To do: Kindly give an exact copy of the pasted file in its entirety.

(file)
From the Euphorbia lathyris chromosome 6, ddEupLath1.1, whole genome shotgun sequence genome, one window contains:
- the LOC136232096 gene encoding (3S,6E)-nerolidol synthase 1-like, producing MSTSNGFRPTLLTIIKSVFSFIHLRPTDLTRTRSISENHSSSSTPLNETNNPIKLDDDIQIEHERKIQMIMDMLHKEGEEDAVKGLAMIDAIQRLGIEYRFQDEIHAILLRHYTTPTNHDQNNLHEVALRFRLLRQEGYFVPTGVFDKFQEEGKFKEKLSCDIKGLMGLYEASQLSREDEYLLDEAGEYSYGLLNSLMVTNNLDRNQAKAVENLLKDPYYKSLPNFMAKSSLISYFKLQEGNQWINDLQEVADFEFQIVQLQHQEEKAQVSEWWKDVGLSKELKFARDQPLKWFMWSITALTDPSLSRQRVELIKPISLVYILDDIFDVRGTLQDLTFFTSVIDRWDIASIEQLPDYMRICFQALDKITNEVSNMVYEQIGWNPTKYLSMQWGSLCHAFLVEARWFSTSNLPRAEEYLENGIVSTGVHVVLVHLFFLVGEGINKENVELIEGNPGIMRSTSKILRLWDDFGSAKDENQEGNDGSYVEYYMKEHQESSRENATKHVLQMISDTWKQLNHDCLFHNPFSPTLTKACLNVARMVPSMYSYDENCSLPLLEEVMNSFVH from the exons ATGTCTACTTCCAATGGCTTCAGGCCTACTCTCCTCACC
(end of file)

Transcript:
From the Euphorbia lathyris chromosome 6, ddEupLath1.1, whole genome shotgun sequence genome, one window contains:
- the LOC136232096 gene encoding (3S,6E)-nerolidol synthase 1-like, producing MSTSNGFRPTLLTIIKSVFSFIHLRPTDLTRTRSISENHSSSSTPLNETNNPIKLDDDIQIEHERKIQMIMDMLHKEGEEDAVKGLAMIDAIQRLGIEYRFQDEIHAILLRHYTTPTNHDQNNLHEVALRFRLLRQEGYFVPTGVFDKFQEEGKFKEKLSCDIKGLMGLYEASQLSREDEYLLDEAGEYSYGLLNSLMVTNNLDRNQAKAVENLLKDPYYKSLPNFMAKSSLISYFKLQEGNQWINDLQEVADFEFQIVQLQHQEEKAQVSEWWKDVGLSKELKFARDQPLKWFMWSITALTDPSLSRQRVELIKPISLVYILDDIFDVRGTLQDLTFFTSVIDRWDIASIEQLPDYMRICFQALDKITNEVSNMVYEQIGWNPTKYLSMQWGSLCHAFLVEARWFSTSNLPRAEEYLENGIVSTGVHVVLVHLFFLVGEGINKENVELIEGNPGIMRSTSKILRLWDDFGSAKDENQEGNDGSYVEYYMKEHQESSRENATKHVLQMISDTWKQLNHDCLFHNPFSPTLTKACLNVARMVPSMYSYDENCSLPLLEEVMNSFVH from the exons ATGTCTACTTCCAATGGCTTCAGGCCTACTCTCCTCACC